DO NOT OPEN: THE DISCARDED REFRIGERATORS OF POST-KATRINA NEW ORLEANS
Laborde, Katheryn Krotzer (McFarland, August 2010, ISBN 9780786437894)
Colin knew the igloo would cause trouble. I’d erected it in our freezer from rings of ice-cubes I shaved so they’d lean in to make a dome. A tiny ice Eskimo kept watch near the door until, one day, Colin snapped it off to put into a drink. With its dying breath, the Eskimo vowed revenge. It placed a curse on the freezer.
After Colin moved to California to marry a woman he met on the internet, Hilary insisted we clear out the freezer so we could store food there. A hairdryer had no effect, so I started chipping out the igloo with a butter knife and mallet. Continue reading
We spent the month after our after our refrigerator entered Valhalla eating canned goods and Saltines. When they delivered the new refrigerator at last, Ken and Benji helped us shuffle it into the apartment. It looked like the fridge IKEA would sell you: a white, enamelled box with no curves or decoration.
Hilary and I dashed out to the supermarket. We placed Ken in charge of the fridge. When we left, its unrelieved cleanliness made it look like a vector model with the textures turned off. By the time we got back forty minutes later, Benji had written, “Phear My Elite Skillz” across the front of it in indelible marker. We found them trying to scrub it off with methylated spirits.
THE SONG OF ROLAND
Sayers, Dorothy L. (translator; Penguin, reprint December 1957, ISBN 978014044075)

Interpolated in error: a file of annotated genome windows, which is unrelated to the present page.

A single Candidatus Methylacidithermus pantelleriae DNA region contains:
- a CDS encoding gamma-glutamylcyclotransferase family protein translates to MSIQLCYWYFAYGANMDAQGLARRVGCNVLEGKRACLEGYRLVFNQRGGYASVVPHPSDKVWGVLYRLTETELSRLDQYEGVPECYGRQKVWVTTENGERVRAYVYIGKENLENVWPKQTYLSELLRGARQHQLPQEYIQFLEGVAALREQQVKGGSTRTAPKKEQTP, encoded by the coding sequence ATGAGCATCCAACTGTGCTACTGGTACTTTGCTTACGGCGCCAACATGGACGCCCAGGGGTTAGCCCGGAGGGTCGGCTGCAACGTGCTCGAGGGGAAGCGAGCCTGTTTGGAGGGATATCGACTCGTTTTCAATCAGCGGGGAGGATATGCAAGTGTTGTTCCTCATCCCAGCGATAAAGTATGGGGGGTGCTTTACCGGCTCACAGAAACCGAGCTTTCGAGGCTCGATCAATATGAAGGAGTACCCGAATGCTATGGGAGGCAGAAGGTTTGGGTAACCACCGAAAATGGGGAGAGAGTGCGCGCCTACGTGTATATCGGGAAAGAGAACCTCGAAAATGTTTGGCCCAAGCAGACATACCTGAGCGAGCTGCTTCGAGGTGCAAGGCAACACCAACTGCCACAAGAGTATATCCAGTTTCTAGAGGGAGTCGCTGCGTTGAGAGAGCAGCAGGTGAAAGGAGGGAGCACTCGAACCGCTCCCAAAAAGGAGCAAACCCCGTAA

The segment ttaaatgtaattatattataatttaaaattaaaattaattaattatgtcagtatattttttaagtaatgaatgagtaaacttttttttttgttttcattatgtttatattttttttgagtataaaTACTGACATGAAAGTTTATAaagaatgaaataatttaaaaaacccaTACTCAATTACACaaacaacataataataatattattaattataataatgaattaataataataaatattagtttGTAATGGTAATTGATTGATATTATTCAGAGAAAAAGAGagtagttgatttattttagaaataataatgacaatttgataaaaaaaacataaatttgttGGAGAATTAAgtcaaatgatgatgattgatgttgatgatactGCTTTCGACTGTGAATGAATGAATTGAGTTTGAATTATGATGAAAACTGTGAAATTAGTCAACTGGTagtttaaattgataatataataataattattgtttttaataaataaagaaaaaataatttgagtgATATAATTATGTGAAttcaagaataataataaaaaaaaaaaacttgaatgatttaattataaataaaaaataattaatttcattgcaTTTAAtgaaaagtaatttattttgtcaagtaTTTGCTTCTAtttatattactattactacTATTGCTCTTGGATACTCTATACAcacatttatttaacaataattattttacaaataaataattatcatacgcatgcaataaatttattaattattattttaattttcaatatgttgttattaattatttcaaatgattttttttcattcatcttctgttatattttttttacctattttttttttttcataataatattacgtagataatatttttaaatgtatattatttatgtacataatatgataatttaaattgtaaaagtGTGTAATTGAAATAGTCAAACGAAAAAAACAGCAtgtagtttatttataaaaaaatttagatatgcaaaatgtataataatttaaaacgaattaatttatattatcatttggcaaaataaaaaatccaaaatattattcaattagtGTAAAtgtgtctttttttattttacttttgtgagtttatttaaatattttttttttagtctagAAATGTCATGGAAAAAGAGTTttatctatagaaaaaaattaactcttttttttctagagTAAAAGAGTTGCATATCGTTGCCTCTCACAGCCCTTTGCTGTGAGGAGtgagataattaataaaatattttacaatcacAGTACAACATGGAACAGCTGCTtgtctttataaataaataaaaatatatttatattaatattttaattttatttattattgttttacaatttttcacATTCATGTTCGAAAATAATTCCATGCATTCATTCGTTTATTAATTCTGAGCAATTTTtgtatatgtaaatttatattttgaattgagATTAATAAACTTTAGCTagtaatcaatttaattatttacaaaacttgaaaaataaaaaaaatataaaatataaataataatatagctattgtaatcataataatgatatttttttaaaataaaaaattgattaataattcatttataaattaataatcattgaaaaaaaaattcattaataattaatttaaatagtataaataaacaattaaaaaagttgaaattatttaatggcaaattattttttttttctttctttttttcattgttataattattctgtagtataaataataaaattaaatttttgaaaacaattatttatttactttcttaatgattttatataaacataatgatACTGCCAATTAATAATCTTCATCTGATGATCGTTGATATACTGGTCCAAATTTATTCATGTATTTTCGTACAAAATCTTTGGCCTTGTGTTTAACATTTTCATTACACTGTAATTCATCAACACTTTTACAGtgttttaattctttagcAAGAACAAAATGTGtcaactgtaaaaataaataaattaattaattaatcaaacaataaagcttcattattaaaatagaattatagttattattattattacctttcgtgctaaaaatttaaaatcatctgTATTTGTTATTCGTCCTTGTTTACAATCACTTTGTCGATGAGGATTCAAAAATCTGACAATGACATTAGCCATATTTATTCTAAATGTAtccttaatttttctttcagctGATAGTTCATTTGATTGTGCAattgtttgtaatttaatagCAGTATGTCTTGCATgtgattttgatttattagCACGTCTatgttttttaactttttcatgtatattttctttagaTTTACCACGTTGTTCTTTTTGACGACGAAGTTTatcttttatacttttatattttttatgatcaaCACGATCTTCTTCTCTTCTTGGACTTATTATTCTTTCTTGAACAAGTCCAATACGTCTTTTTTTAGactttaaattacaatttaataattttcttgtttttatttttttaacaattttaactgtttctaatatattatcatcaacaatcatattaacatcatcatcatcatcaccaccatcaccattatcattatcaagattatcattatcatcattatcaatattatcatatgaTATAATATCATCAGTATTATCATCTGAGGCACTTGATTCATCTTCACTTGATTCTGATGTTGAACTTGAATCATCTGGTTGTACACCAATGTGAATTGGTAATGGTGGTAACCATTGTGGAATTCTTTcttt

On the phone, she‘d told me that she’d driven the car on to a raised section of the concrete, where she’d had to leave it. It took the security guard and me half an hour to find it. I’d enlisted his help at the parking garage near the haematology building. I thought of him as the squire. Without his help, I’d never have found it.
“Cooey!” he yelled out. Continue reading
CRAFTING WITH CAT HAIR: CUTE HANDICRAFTS TO MAKE WITH YOUR CAT
Kaori Tsutaya (Translated by Amy Hirschman, Quirk Books, 2011, ISBN 9781594745256)
Bendy crept upon the moth. He moved his limbs one at a time, between clock ticks, splitting each step into tiny motions. He had to keep calm; if he yielded to the temptation to dash, the bell would jingle on his flea collar and scare the moth away. Three more inches and he could pounce.
“Bzzzzzzzzzzt!” Continue reading
Herbert, Frank (New English Library, ISBN 9780450011849)
Hilary shared an apartment, and thus rent, bills and housekeeping, with Sophie. Like Hilary and me, Sophie supported herself through a mixture of Austudy and various atrocious part-time jobs. After a brief stint working for a telephone sex line, she found her niche as a telephone psychic.
An ineradicable optimism endeared Sophie to you as a friend, but it made her an appalling housemate. It amounted to the faith that when you found yourself without the time or money to do something, you could do it anyway. Continue reading
Herbert, Frank (New English Library, ISBN 978-0450011849)
Sophie kept a boyfriend named Alan – the same way that one might keep a housecat or a gerbil. Alan belonged to that shadowy class of persons who somehow leave no discernable impression in your thoughts. You would’ve found him listed in the credits as ‘fireman #3’ or ‘guest at party’.
He had a genial temperament; he’d amble out to see you when you arrived and make small talk. He just appeared underwritten. When you looked up from a conversation, you’d find him standing in the background fiddling with something, as if his actor didn’t have any lines and needed to full up the time pretending to do something. His presence left so scant an impression that to this day I can remember only two facts about him: he owned a video camera and slept heavily. Continue reading
Lewis, Sinclair (Bantam Classics, ISBN 9780553214864)
Hilary and I both held tenure as delivery drivers at a pizza restaurant on Centre Road called, ‘La Casetta‘. I majored in second-hand smoke inhalation while Hilary pioneered a study into the effects of alcohol on Italians.
The cook used a substance called, ‘Beef Booster’. Like Sinclair Lewis’ boosterist, he knew that you had to have pep, by golly. When the pizza needed more pep he would open a bucket of Beef Booster and heap it on. Continue reading